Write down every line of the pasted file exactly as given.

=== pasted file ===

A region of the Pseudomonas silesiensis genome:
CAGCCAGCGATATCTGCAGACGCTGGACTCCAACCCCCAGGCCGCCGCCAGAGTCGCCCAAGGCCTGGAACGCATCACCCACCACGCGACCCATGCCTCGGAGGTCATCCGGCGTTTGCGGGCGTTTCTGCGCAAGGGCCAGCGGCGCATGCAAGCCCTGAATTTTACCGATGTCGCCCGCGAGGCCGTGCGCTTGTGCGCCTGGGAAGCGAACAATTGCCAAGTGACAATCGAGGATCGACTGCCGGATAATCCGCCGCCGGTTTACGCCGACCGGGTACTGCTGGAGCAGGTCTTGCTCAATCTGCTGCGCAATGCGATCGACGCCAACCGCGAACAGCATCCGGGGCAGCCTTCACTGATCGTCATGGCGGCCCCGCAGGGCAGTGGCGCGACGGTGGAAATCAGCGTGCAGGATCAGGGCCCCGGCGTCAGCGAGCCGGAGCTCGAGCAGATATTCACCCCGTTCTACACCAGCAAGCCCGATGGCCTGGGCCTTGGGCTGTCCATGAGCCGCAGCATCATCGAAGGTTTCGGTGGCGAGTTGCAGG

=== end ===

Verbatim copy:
A region of the Pseudomonas silesiensis genome:
CAGCCAGCGATATCTGCAGACGCTGGACTCCAACCCCCAGGCCGCCGCCAGAGTCGCCCAAGGCCTGGAACGCATCACCCACCACGCGACCCATGCCTCGGAGGTCATCCGGCGTTTGCGGGCGTTTCTGCGCAAGGGCCAGCGGCGCATGCAAGCCCTGAATTTTACCGATGTCGCCCGCGAGGCCGTGCGCTTGTGCGCCTGGGAAGCGAACAATTGCCAAGTGACAATCGAGGATCGACTGCCGGATAATCCGCCGCCGGTTTACGCCGACCGGGTACTGCTGGAGCAGGTCTTGCTCAATCTGCTGCGCAATGCGATCGACGCCAACCGCGAACAGCATCCGGGGCAGCCTTCACTGATCGTCATGGCGGCCCCGCAGGGCAGTGGCGCGACGGTGGAAATCAGCGTGCAGGATCAGGGCCCCGGCGTCAGCGAGCCGGAGCTCGAGCAGATATTCACCCCGTTCTACACCAGCAAGCCCGATGGCCTGGGCCTTGGGCTGTCCATGAGCCGCAGCATCATCGAAGGTTTCGGTGGCGAGTTGCAGG